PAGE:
Tarit 'apologised' for DSI pointing finger at Army for May deaths

national August 17, 2012 00:00

By The Nation

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The Department of Special Investigation (DSI) chief has apologised for his agency's pointing the finger at the Army for the deaths of many people during the unrest and riots in 2010, according to Army chief General Prayuth Chan-ocha.



 

Prayuth said yesterday that DSI director-general Tarit Pengdith had called him to offer his apology. Tarit yesterday refused to comment on the Army chief’s remark.
Tarit insisted, however, that he did not publicly comment or disclose any information regarding the DSI investigation into the deaths.
The Army chief yesterday angrily commented on the remarks by certain DSI officials pointing the blame at the Army.
“If the justice process is not over yet, it is unfair to remark publicly. I made my request to Tarit Pengdith, the DSI director-general. He agreed to look into the matter and offered an apology,” General Prayuth said.
“The government also agreed to make sure [the people involved] stop talking about this when the case is not completed. If comments will be made, both sides should be allowed to talk. It should also be mentioned that officials were also killed and injured. Who were responsible for these casualties?” the Army chief said.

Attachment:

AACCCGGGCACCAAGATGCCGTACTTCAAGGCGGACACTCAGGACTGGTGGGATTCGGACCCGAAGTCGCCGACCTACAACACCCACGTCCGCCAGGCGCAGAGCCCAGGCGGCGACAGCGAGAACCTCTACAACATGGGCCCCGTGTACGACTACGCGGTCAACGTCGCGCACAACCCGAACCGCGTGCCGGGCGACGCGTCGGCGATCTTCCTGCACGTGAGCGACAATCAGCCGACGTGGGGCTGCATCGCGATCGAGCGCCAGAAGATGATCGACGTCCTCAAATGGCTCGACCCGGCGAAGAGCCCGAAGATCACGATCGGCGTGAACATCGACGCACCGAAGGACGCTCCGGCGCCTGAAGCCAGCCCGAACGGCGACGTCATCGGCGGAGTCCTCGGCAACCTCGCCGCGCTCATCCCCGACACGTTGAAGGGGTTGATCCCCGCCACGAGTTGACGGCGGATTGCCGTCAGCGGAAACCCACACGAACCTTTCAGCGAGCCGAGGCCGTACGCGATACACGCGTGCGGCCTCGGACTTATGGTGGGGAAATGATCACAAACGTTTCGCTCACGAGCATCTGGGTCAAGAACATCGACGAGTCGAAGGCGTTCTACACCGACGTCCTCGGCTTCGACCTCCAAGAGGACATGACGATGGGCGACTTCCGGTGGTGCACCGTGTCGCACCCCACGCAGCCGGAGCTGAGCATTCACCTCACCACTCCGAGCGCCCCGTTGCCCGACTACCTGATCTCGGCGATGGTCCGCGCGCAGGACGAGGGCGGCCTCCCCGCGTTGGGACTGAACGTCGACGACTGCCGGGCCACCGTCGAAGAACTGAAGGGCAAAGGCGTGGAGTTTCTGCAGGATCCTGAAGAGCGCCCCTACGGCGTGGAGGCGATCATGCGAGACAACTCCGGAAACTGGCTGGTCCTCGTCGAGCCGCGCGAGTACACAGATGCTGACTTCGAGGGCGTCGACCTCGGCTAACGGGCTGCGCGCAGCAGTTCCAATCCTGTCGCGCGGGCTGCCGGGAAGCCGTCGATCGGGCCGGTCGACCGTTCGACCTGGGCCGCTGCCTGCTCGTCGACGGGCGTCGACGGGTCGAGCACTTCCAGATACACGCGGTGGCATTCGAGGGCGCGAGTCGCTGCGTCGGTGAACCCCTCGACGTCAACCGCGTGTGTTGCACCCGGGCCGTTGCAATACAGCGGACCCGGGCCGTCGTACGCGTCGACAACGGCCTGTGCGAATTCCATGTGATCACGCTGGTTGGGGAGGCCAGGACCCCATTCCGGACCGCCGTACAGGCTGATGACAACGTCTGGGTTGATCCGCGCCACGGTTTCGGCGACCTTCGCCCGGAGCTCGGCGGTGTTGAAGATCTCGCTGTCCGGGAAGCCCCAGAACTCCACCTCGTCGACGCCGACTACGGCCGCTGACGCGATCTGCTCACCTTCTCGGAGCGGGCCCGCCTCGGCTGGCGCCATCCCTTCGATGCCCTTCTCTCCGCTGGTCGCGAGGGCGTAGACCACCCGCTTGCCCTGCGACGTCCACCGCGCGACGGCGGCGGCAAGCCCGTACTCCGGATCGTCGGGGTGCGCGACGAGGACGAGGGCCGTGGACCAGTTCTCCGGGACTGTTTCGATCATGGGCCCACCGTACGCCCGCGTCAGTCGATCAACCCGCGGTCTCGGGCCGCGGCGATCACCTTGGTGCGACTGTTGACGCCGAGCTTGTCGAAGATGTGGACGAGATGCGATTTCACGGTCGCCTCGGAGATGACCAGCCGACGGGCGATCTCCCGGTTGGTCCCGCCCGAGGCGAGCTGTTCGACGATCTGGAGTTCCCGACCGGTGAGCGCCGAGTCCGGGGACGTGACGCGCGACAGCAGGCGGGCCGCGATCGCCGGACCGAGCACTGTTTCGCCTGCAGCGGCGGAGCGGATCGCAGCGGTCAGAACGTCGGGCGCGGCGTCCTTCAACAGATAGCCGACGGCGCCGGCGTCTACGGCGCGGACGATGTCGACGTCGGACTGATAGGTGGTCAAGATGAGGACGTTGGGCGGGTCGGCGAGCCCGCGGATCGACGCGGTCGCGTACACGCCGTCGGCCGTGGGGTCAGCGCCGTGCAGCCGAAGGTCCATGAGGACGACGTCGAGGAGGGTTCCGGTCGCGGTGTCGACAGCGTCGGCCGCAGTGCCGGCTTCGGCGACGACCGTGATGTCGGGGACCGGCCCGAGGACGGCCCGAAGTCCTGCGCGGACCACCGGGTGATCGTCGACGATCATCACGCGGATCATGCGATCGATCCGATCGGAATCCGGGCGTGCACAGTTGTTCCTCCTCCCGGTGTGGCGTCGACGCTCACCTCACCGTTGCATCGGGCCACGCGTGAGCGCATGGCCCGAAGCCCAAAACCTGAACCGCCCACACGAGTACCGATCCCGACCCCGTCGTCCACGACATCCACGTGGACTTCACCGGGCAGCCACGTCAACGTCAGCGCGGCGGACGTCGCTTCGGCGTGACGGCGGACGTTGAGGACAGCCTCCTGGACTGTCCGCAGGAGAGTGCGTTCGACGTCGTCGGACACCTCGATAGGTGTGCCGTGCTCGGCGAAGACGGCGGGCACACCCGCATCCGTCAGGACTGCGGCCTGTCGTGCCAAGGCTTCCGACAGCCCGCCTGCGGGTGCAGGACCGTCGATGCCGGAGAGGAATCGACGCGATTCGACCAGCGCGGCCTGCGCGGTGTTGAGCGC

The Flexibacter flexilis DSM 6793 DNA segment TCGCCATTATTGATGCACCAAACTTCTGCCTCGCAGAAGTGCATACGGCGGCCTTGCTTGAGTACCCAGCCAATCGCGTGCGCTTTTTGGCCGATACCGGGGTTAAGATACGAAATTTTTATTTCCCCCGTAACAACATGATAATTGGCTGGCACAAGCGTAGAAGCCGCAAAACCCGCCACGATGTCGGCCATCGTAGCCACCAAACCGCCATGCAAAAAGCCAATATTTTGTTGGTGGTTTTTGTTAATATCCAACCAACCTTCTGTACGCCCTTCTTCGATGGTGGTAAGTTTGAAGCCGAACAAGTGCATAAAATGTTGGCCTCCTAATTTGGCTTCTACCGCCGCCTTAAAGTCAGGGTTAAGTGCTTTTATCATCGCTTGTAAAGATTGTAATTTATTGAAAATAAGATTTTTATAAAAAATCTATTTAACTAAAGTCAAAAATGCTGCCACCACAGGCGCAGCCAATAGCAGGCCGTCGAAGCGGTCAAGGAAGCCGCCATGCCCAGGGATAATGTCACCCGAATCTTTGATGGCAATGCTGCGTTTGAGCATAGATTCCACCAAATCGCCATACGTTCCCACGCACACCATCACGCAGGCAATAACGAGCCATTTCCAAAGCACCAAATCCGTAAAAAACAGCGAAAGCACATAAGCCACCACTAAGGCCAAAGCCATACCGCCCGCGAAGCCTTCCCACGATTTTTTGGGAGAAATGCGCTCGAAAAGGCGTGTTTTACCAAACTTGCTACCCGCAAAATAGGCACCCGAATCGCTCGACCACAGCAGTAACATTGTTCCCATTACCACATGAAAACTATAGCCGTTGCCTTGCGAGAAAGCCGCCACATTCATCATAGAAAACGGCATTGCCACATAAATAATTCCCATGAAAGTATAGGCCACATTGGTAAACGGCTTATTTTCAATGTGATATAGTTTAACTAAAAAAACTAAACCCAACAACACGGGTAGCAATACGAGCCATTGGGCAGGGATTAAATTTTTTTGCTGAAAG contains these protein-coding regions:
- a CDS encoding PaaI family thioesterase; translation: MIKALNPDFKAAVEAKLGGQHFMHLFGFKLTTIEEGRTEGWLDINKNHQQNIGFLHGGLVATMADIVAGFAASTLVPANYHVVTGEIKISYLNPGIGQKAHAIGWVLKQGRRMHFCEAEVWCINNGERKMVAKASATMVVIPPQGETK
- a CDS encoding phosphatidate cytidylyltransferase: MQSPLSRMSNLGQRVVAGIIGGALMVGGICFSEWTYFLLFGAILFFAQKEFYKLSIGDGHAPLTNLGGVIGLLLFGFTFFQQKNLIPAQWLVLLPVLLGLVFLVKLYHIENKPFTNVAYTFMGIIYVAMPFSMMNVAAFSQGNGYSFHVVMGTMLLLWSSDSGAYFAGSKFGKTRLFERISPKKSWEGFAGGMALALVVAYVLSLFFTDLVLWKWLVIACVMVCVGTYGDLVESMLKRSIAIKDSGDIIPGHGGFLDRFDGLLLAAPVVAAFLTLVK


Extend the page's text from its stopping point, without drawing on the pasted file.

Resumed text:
“My subordinates did not kill anyone, but they were shot at,” he said.
Ninety-one people were killed during the 10 weeks of unrest, including protesters, soldiers and police, passers-by, local residents, and foreign journalists. Some 2,000 others were injured during that period.
Deputy DSI director-general Prawet Moonpramuk, who heads the investigation into the deaths of 91 people during the unrest and riots, yesterday declined any comments on the case, saying that he was instructed by unnamed supervisors to “give daily interviews” to the media. He only said that next week people injured during the incident and eyewitnesses would be summoned for questioning.
Opposition leader Abhisit Vejjajiva yesterday warned the government of possible legal action for alleged political persecution in connection with the 2010 unrest and riots. Abhisit, who is also leader of the Democrat Party, said there were attempts by certain politicians in power to link the Democrats to the deaths of many red-shirt protesters in April and May 2010.
He said it was “not beyond the expectation” for the DSI to conduct further questioning on military snipers dispatched during the political unrest that began with a red-shirt street protest in mid-March 2010.